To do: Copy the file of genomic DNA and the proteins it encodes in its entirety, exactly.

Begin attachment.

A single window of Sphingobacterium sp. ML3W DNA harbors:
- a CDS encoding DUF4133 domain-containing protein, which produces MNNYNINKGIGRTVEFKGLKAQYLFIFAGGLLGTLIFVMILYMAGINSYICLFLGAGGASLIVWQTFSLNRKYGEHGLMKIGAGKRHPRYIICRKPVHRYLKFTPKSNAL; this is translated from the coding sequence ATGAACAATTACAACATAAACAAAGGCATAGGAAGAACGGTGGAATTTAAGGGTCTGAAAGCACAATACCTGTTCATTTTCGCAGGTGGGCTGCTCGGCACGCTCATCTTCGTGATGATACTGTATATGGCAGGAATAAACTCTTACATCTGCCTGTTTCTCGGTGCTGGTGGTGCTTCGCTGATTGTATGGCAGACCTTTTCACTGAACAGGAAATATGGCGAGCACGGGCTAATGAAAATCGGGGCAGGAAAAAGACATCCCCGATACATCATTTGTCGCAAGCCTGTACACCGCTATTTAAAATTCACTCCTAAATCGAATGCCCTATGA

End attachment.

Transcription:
A single window of Sphingobacterium sp. ML3W DNA harbors:
- a CDS encoding DUF4133 domain-containing protein, which produces MNNYNINKGIGRTVEFKGLKAQYLFIFAGGLLGTLIFVMILYMAGINSYICLFLGAGGASLIVWQTFSLNRKYGEHGLMKIGAGKRHPRYIICRKPVHRYLKFTPKSNAL; this is translated from the coding sequence ATGAACAATTACAACATAAACAAAGGCATAGGAAGAACGGTGGAATTTAAGGGTCTGAAAGCACAATACCTGTTCATTTTCGCAGGTGGGCTGCTCGGCACGCTCATCTTCGTGATGATACTGTATATGGCAGGAATAAACTCTTACATCTGCCTGTTTCTCGGTGCTGGTGGTGCTTCGCTGATTGTATGGCAGACCTTTTCACTGAACAGGAAATATGGCGAGCACGGGCTAATGAAAATCGGGGCAGGAAAAAGACATCCCCGATACATCATTTGTCGCAAGCCTGTACACCGCTATTTAAAATTCACTCCTAAATCGAATGCCCTATGA